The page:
I’ve recorded this as a video so many times over the last year and a half. I’ve written and deleted the potential post a further six times. No matter how many times I come to share this story with the world, I just cannot do it. There are people who know this story, people who lived this with me. There are family members who know half of the story, overheard from conversation, then there are friends who have held up a torch in the darkest of hours. 

I was asked to take part in the #ILiveItIBlogIt campaign by John . He’s an incredible inspiration to us all. 

The reason I started blogging comes down to one person, and one person only. 


I hit my rebellious stage in my early teens. We laugh about it now, but I was a nightmare during high school. I’d smoke, I’d drink, I’d mix with people I probably shouldn’t. Don’t get me wrong, I had my moments of being nice, too. I met some incredible people who I still call friends today. I’d spend hours locked in my room, addicted to my iPod Touch. I remember one Summer, myself and my family and some family friends went off to France. We had been travelling for two days and so, upon trying to find the hotel, I’d had enough. I threw my huge bag down and refused to move. I caused quite a scene on the French streets, completely unaware of the brat I was being. My Dads friend embarrassingly picked up my bag and carried it for me whilst I sulked.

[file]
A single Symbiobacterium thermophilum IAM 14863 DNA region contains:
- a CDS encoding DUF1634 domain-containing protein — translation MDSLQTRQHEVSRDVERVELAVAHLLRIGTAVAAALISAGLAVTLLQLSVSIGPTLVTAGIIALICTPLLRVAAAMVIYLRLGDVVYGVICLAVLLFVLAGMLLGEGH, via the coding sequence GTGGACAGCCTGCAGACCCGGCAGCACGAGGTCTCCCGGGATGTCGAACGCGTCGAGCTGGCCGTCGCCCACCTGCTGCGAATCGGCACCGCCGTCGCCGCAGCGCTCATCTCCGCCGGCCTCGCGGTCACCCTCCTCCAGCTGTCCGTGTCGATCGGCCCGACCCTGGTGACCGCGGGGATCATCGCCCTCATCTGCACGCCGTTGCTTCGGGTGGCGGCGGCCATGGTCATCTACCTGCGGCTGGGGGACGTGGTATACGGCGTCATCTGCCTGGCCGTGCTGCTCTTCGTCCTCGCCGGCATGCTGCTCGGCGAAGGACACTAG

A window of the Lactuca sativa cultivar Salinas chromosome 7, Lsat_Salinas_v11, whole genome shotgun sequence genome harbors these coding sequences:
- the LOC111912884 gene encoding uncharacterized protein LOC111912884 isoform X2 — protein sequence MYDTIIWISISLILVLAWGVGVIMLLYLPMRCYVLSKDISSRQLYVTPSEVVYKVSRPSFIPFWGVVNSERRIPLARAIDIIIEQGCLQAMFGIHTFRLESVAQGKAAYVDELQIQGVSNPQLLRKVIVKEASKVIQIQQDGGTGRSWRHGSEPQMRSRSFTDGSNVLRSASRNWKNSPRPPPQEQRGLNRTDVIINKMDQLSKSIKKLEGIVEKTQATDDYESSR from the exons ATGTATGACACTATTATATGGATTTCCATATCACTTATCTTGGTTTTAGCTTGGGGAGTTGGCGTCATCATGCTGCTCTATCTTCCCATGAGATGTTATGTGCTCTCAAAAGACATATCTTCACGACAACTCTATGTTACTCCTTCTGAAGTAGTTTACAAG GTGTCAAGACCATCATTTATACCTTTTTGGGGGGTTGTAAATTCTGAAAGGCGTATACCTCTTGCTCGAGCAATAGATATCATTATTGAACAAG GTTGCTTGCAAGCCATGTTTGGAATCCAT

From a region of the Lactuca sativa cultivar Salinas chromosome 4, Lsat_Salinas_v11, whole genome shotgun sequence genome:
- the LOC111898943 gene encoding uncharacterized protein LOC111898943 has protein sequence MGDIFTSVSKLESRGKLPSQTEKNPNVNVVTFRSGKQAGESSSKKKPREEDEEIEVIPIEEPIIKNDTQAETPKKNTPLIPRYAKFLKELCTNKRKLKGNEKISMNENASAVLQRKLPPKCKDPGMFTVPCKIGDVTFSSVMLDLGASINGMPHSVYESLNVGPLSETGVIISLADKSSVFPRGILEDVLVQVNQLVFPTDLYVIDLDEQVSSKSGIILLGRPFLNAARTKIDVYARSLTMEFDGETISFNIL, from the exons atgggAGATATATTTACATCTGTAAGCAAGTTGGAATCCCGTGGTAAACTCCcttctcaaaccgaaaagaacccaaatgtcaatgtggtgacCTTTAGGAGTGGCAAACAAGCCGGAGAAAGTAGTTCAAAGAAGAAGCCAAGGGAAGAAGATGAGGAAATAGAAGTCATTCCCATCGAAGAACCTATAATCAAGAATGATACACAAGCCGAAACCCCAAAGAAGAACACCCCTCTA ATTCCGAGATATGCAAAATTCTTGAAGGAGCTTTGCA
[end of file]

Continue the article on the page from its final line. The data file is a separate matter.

I was coming up to fourteen when I met James. He was older at 15, and was definitely cooler than me and my friends. I remember at the time being hugely confused about my sexuality, I knew I was attracted to men, but I wasn’t ready to give up my hope on being the straight guy. I had girlfriends at the time, the typical high school romances. But I’d never had a boyfriend. That was, until James came along. He was a breath of fresh air. He was cool, calm, collected, and he smoked. At the time, smoking was that super cool thing that kids saved their lunch money to do. He was beautiful, too. 

I realised during my first few weeks in the company of James, that I was done with women, he was perfect. Slowly, we started a relationship. I was young, naive and impressionable, so naturally I followed him around in awe. As the years went on, me and James went on too. We started off incredibly, at first. He’d write my name on his hand during school, and we’d secretly hold hands under the table. Being gay was becoming more and more normal during my school years, if you take out the odd ‘gay boy’ comment shouted down the school corridor by unintelligent boys, then I had it pretty easy. Still, he was my secret, and I loved it. 

As I left school and started discovering the incredible hotspot that is the park on a Friday Night, I dabbled with alcohol. Me and my friends would take it in turns to steal vodka out of our parents cupboards, topping it up with water. 

It was during these times that I discovered James had fallen into the path of drugs. 

Blinded by love, I continued with my man. 


I was seventeen when we decided to have a Halloween party. 

It was my last Halloween celebration.